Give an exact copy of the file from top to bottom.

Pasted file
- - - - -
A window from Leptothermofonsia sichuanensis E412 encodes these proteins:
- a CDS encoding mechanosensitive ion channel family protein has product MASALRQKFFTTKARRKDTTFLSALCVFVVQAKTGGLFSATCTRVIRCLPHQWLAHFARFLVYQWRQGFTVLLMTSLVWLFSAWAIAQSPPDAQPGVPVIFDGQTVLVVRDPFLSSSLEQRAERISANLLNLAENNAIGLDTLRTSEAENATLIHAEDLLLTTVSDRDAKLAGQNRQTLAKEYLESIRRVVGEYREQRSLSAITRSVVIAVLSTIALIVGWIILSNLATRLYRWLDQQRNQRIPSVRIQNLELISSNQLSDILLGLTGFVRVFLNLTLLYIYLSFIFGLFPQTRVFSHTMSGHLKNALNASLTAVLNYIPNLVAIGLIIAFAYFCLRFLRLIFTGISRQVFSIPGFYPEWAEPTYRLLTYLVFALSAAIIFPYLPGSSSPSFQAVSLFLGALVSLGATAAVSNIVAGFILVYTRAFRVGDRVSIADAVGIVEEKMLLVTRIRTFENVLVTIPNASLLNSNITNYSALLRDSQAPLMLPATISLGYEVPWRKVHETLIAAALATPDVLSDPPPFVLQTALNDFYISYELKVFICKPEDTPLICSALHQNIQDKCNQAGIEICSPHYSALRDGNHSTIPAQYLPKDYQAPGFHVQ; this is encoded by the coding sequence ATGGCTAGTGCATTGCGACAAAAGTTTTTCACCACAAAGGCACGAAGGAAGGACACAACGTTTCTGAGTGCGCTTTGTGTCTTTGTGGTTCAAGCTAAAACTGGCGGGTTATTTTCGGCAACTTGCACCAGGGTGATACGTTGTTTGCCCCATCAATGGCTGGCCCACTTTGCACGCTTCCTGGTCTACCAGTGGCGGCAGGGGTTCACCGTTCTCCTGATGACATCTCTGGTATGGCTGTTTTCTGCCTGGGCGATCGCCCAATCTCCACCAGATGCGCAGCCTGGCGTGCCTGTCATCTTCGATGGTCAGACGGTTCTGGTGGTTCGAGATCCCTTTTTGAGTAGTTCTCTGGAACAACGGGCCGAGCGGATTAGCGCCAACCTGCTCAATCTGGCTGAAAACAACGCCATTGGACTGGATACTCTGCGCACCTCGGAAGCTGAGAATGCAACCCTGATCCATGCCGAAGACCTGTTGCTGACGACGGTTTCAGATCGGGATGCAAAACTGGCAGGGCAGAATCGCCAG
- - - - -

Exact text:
A window from Leptothermofonsia sichuanensis E412 encodes these proteins:
- a CDS encoding mechanosensitive ion channel family protein has product MASALRQKFFTTKARRKDTTFLSALCVFVVQAKTGGLFSATCTRVIRCLPHQWLAHFARFLVYQWRQGFTVLLMTSLVWLFSAWAIAQSPPDAQPGVPVIFDGQTVLVVRDPFLSSSLEQRAERISANLLNLAENNAIGLDTLRTSEAENATLIHAEDLLLTTVSDRDAKLAGQNRQTLAKEYLESIRRVVGEYREQRSLSAITRSVVIAVLSTIALIVGWIILSNLATRLYRWLDQQRNQRIPSVRIQNLELISSNQLSDILLGLTGFVRVFLNLTLLYIYLSFIFGLFPQTRVFSHTMSGHLKNALNASLTAVLNYIPNLVAIGLIIAFAYFCLRFLRLIFTGISRQVFSIPGFYPEWAEPTYRLLTYLVFALSAAIIFPYLPGSSSPSFQAVSLFLGALVSLGATAAVSNIVAGFILVYTRAFRVGDRVSIADAVGIVEEKMLLVTRIRTFENVLVTIPNASLLNSNITNYSALLRDSQAPLMLPATISLGYEVPWRKVHETLIAAALATPDVLSDPPPFVLQTALNDFYISYELKVFICKPEDTPLICSALHQNIQDKCNQAGIEICSPHYSALRDGNHSTIPAQYLPKDYQAPGFHVQ; this is encoded by the coding sequence ATGGCTAGTGCATTGCGACAAAAGTTTTTCACCACAAAGGCACGAAGGAAGGACACAACGTTTCTGAGTGCGCTTTGTGTCTTTGTGGTTCAAGCTAAAACTGGCGGGTTATTTTCGGCAACTTGCACCAGGGTGATACGTTGTTTGCCCCATCAATGGCTGGCCCACTTTGCACGCTTCCTGGTCTACCAGTGGCGGCAGGGGTTCACCGTTCTCCTGATGACATCTCTGGTATGGCTGTTTTCTGCCTGGGCGATCGCCCAATCTCCACCAGATGCGCAGCCTGGCGTGCCTGTCATCTTCGATGGTCAGACGGTTCTGGTGGTTCGAGATCCCTTTTTGAGTAGTTCTCTGGAACAACGGGCCGAGCGGATTAGCGCCAACCTGCTCAATCTGGCTGAAAACAACGCCATTGGACTGGATACTCTGCGCACCTCGGAAGCTGAGAATGCAACCCTGATCCATGCCGAAGACCTGTTGCTGACGACGGTTTCAGATCGGGATGCAAAACTGGCAGGGCAGAATCGCCAG